One of my favorite pieces of art is Winston Link’s photograph “Old Maude bows to the Virginia Creeper” in which an old horse seems to be giving deference to the approach of new technology. Gene and Roy Hampton just happened to be at the crossing with a sledge of wood destined for their nearby farm when Link asked them to wait for a photo of them with the approaching train. Maude was described as being a gentle and patient old animal, but she grew restless and began bobbing her head as the noisy steam engine arrived. It was billowing thick black smoke because of the steep incline. Both the train and the rail line were known as the Virginia Creeper because of the slow speed going up and over the Blue Ridge Mountains in western Virginia. In a moment that could not have been staged, he captured this poignant picture of the old and the new occupying the same space and time.
Today we often seem to be divided into two camps: those who blindly steam forward with every new technological advance and those who helplessly cling to the old way of doing things. Neither of these points of view is wrong, but it is a shame that there has become such a lack of respect for the opposing perspective. Sometimes it is blamed on generational differences, but the more likely cause for this form of blindness is just plain old ego. We seem to be evolving into a culture that focuses on the protection of self to the extent that it sometimes denies the right of others to a different viewpoint. There is a very close relationship between being self-assured and being narrow-minded. Perhaps it is partially due to the fact that is not possible to see a physical picture of the old and new together except in our minds.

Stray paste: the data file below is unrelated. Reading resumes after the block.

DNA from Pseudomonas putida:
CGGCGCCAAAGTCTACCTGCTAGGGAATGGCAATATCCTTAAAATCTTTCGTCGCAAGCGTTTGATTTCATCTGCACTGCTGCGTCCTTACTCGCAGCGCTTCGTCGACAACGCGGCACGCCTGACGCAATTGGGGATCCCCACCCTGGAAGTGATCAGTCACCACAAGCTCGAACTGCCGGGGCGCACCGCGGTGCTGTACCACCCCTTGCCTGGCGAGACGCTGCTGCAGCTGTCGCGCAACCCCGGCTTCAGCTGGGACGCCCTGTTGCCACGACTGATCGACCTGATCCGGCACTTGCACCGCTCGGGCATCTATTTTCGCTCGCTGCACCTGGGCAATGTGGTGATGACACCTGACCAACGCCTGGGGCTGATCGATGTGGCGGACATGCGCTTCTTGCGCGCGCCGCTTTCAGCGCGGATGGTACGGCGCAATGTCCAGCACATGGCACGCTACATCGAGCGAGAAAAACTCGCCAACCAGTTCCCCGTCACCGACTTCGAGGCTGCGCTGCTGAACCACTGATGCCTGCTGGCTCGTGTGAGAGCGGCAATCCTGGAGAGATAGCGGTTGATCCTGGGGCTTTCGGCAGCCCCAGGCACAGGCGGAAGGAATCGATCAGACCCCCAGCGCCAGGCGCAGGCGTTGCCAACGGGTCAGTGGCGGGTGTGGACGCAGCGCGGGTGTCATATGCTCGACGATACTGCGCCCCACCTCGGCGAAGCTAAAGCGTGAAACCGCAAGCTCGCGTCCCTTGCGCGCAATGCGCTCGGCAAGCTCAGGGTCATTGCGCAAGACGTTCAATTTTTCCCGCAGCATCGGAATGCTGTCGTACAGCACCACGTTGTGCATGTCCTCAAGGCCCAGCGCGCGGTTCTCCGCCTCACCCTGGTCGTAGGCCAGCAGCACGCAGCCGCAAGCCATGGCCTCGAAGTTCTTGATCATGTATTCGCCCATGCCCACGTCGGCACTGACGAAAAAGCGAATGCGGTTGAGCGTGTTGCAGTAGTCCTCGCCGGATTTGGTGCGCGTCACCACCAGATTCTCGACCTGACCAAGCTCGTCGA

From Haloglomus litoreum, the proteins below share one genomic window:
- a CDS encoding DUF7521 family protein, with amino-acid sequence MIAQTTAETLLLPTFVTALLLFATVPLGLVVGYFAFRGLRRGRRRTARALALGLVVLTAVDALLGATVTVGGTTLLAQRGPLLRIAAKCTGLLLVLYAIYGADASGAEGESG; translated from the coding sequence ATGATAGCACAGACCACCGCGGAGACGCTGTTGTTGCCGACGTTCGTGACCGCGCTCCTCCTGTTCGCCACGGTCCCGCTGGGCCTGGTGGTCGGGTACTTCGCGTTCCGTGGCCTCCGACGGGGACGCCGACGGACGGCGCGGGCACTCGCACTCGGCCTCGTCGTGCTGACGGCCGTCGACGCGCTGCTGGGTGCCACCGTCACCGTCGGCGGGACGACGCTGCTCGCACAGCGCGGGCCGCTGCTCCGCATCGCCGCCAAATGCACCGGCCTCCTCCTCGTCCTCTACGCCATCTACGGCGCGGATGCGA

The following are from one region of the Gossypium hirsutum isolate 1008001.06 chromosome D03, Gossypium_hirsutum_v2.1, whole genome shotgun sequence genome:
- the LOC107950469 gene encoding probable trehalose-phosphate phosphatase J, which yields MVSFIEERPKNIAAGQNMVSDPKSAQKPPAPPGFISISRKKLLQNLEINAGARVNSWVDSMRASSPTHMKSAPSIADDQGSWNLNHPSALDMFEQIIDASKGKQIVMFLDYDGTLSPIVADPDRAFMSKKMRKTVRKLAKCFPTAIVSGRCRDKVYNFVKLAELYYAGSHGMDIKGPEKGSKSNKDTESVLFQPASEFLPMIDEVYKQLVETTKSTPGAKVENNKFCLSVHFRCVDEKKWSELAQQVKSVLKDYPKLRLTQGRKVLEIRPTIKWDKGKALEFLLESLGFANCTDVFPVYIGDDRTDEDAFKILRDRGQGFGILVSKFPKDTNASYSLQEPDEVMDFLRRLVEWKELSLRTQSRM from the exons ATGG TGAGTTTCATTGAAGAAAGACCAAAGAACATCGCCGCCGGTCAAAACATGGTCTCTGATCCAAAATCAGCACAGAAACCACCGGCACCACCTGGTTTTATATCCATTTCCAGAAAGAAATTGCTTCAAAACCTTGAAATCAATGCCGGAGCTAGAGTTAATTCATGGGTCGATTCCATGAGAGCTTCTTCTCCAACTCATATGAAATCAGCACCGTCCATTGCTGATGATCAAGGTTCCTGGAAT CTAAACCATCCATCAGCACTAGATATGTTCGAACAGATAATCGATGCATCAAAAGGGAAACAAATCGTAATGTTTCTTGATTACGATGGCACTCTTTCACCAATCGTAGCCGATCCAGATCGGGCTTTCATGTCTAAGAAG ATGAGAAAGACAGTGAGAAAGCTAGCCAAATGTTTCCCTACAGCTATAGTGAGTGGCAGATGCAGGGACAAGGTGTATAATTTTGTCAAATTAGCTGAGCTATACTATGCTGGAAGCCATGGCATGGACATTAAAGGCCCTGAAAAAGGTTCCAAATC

In a civilized world, there will always be advances that will totally transform the way we do many important things in our life. To borrow from an old analogy and twist it a bit: we can enjoy sausage, but we may not want to see how it is made. The same is true to a certain extent for technology. Intelligence is born of the knowledge that comes from curiosity demanding that we understand enough of where we have been to know where we are nowâ€¦ and to predict where we are going. Disrespecting either end of this journey is short-sighted and contributes to the brain rot that keeps us entrenched in the stagnation that created this line of thought in the first place. It is ironic that professing to embrace the technology sausage without knowing what is in it or where it comes from can actually limit our technological growth. Transportation was improved by the steam engine, but it didn’t stop there. Digital application to processes will no doubt give way to something else not yet invented.
We could take a lesson in horse sense from Old Maude. Recognizing that change is inevitable, give the new ways a clear path to success. This is not so much an issue of getting out of the way of progress, but respecting the way that led us to where we are. Do you see it? The train is also screeching a blast of thanks to Old Maude for paving the way for the iron horse.
Image credit: Courtesy of the O. Winston Link Museum, Roanoke, VA. © Conway Link
I see it Tom.
I see it.